Grass-fed meat/dairy is higher in Omega 3’s which we are sorely lacking.

And *perhaps* non-organic milk doesn’t taste different than organic milk, but there are countless other reasons to choose organic milk like not supporting the corporations who contribute toxic chemicals to soils and waterways, as well as our bodies, and especially our children’s growing bodies.

We are lucky enough to buy raw, organic milk from a local farmer. An animal who is able to roam on a pasture will always be my choice over one confined to a feedlot.

Respectfully,
Rachel

VirtualSprite
11 years ago

I live in Wisconsin – America’s Dairyland. My mom grew up on a dairy farm and I’ve always loved going to the farms. We have only one big corporate farm in our area and I’ve been there. I’ve also been to small, family farms where the cows are kept in the same barns they’ve been kept in for a hundred years. If you get a chance to go to one of these small, family farms, take it. I’m not saying the corporate farms are bad – far from it. It’s just a fun experience to see the different types of farms. I’m so glad you enjoyed your trip. It’s so nice to reconnect with our food.

Heather
Heather
11 years ago

@Jonniker – I will respectfully disagree with you. The non-homogenized grass fed cow milk (again, not necessarily organic) tastes better to me, it’s thicker, creamier and richer. I am a milk lover and can absolutely tell the difference just as some people can with artisian butters, eh?

This is a great post, I’m sorry it upsets you that people may have different opinions than you, Linda. It seems no one has an issue with you, but rather with the dairy industry. If I can learn something from your post or from a comment then you’ve done your job as a writer. Who wants boring posts lacking passion (from the people commenting)?

Laurea
Laurea
11 years ago

Interesting observations, Linda – thanks for writing about your trip! And I loved that you mentioned the veterinarian gals. My 30-yr old sister is just about to graduate from vet school – large animal specialty, particularly dairy cows. We read ALL of the James Herriott books over and over as kids and I bought her a new set of them when she got into vet school. :)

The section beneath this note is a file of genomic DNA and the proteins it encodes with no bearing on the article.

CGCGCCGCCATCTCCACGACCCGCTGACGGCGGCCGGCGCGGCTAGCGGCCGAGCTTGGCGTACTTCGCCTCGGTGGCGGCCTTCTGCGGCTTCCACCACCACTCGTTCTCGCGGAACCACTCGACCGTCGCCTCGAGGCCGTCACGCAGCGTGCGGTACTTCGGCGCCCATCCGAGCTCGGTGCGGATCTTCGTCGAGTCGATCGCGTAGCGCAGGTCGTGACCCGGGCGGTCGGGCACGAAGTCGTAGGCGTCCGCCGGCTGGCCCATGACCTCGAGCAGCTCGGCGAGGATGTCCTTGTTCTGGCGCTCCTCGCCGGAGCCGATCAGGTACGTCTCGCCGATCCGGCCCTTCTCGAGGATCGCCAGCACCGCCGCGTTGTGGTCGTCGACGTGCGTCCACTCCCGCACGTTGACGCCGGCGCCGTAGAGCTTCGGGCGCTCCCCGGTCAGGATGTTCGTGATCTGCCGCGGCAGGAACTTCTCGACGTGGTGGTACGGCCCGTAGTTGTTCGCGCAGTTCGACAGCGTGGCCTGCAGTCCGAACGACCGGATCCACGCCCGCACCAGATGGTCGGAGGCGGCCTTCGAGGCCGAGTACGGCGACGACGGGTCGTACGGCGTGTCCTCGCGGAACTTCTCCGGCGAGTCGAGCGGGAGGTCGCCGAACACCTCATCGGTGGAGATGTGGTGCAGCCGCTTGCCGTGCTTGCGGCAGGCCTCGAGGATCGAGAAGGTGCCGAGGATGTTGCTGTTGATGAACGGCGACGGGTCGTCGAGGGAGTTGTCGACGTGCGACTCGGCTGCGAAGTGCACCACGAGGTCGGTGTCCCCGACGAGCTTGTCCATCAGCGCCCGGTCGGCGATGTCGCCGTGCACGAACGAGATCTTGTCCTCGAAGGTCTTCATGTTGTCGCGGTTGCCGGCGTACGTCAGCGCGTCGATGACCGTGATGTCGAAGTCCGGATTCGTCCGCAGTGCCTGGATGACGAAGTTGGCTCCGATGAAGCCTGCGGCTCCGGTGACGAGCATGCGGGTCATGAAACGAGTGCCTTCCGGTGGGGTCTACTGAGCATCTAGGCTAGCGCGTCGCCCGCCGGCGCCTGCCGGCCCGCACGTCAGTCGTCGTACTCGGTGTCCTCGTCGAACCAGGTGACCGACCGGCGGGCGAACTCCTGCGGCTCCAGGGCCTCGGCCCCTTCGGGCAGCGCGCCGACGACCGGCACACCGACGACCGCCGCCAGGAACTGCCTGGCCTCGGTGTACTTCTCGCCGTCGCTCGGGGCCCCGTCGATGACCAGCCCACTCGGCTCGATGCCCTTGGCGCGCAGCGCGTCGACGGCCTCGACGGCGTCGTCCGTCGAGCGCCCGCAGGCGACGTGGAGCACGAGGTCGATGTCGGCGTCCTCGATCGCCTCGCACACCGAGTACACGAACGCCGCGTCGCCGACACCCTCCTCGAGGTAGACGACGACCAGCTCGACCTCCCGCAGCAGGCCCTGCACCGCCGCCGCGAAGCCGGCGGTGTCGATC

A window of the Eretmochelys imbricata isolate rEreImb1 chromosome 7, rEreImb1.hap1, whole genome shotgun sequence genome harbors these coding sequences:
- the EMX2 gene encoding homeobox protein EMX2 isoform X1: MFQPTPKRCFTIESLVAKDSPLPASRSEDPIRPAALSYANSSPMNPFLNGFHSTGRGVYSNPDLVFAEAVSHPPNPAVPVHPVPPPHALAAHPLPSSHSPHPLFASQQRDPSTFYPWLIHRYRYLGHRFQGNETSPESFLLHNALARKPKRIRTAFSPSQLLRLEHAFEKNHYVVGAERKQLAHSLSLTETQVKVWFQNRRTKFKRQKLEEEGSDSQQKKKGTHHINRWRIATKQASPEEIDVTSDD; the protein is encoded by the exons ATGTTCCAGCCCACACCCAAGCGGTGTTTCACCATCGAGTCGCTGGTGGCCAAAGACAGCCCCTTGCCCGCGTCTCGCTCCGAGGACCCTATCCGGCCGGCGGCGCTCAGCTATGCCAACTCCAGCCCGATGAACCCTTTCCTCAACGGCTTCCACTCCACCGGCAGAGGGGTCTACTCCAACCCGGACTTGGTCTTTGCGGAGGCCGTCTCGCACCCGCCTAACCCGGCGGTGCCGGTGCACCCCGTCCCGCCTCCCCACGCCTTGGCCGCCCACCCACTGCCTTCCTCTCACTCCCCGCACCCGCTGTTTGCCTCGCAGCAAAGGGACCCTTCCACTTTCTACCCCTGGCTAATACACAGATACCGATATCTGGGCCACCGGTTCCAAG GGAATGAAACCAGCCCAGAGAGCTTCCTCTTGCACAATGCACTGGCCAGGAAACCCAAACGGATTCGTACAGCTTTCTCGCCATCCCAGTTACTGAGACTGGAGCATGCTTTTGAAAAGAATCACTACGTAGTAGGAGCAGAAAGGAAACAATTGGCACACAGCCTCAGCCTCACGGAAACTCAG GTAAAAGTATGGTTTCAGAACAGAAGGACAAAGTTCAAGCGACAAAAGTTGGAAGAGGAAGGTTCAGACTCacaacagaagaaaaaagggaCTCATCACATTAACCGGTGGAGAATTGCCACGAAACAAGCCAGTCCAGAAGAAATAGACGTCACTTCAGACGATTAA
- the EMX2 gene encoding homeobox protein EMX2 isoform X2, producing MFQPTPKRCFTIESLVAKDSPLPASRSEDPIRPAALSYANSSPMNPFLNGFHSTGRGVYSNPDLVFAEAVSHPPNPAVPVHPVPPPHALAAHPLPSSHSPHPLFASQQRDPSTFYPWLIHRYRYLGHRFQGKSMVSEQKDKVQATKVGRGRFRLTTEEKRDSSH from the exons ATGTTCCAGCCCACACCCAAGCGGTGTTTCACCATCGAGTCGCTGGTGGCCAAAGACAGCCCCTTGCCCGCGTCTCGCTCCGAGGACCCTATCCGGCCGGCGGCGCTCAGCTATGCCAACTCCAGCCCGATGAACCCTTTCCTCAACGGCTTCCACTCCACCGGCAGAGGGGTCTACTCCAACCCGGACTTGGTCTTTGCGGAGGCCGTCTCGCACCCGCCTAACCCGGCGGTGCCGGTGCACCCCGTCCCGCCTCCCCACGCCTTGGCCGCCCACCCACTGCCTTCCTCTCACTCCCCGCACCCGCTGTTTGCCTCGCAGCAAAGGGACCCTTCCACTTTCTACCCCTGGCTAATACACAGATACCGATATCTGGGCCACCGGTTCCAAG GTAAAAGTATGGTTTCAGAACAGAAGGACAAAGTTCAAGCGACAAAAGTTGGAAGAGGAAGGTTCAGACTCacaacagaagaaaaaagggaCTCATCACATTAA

Angella
11 years ago

Move to Canada, Linda. If you posted it here, people would say sorry for no reason other than it’s what we do.

(Ignore the negativity. I know you know this but, yeah. Brush it off. :) )

Linda
Linda
11 years ago

Heather: I don’t mind one bit that someone has opinions they want to share (which may or may not be different than mine, I tried to keep opinion out of this post but I think people read things into it). I do mind people saying I am shilling for the industry, or as one person on Twitter accused, somehow magically timing my trip with this article: http://www.nytimes.com/2010/11/07/us/07fat.html.

Really, I could care less what anyone other than my own family eats or buys. I only meant to talk about my experiences and observations during the trip, not promote anything other than the fact that it’s interesting and possibly even useful to see where your food actually comes from.

Anon
Anon
11 years ago

I’m not sure why anyone would buy milk with rBST in it. That shit is just straight up bad for you, and besides, Monsanto is the devil.

Heather
Heather
11 years ago

Oof. Basically your visit to a dairy farm is in essence responsible for the growing obesity epidemic? Bloggers meet at dairy farm summit to plan a push on hidden government “eat more cheese” secret agendas, they just don’t know it? Or do they? Great conspiracy theory, but *Highly unlikely*.

Blythe
11 years ago

Thanks for writing this, Linda. I believe that more information about where (and whom) our food comes from is better.

elembee123
elembee123
11 years ago

Another lurker chiming in to say hi, and wow…small world! I live just outside Modesto (hi Trish!) and have lived in this valley my whole life.

While I’ve never actually worked on a dairy, I was raised on raw milk from small dairies here and in Lodi. So yeah, I’m probably partial to organic; however, since I am not willing to own my own dairy cow due to their milking schedules (4 – 6 a.m.? WTF?!) I do buy my milk from a store.

My preference is Strauss milk (from a dairy near Santa Rosa, CA) because IMO, it is as close to the stuff “on tap” as anything I’ve ever tasted. It’s my understanding that the Trader Joes brand comes from this same dairy, though that has not been confirmed/denied by either Strauss or TJ’s.

ANYway…my point is that while everyone has a right to their own opinions as to what they eat…when it comes to commercial dairies, it is in their best interests to treat their animals right! While it may sound pithy, happy cows do indeed produce more milk. It would make no sense for the farms to mistreat their “cash cows” (*groan!*) and reduce milk output.

There is a dairy right down the road from my house and I swear, those cows have got it MADE! Every one of those cows is extremely well-treated. They have plenty of room so as not to be crowded, soft mats to lie on, misters to cool them down when it’s hot, and when it’s really hot (100+) they’re taken into an air conditioned barn!

Of course there will always be the few dairy operations that get the negative press. But for every one of the bad dairy farms…there are so many farmers that treat their animals with love and respect.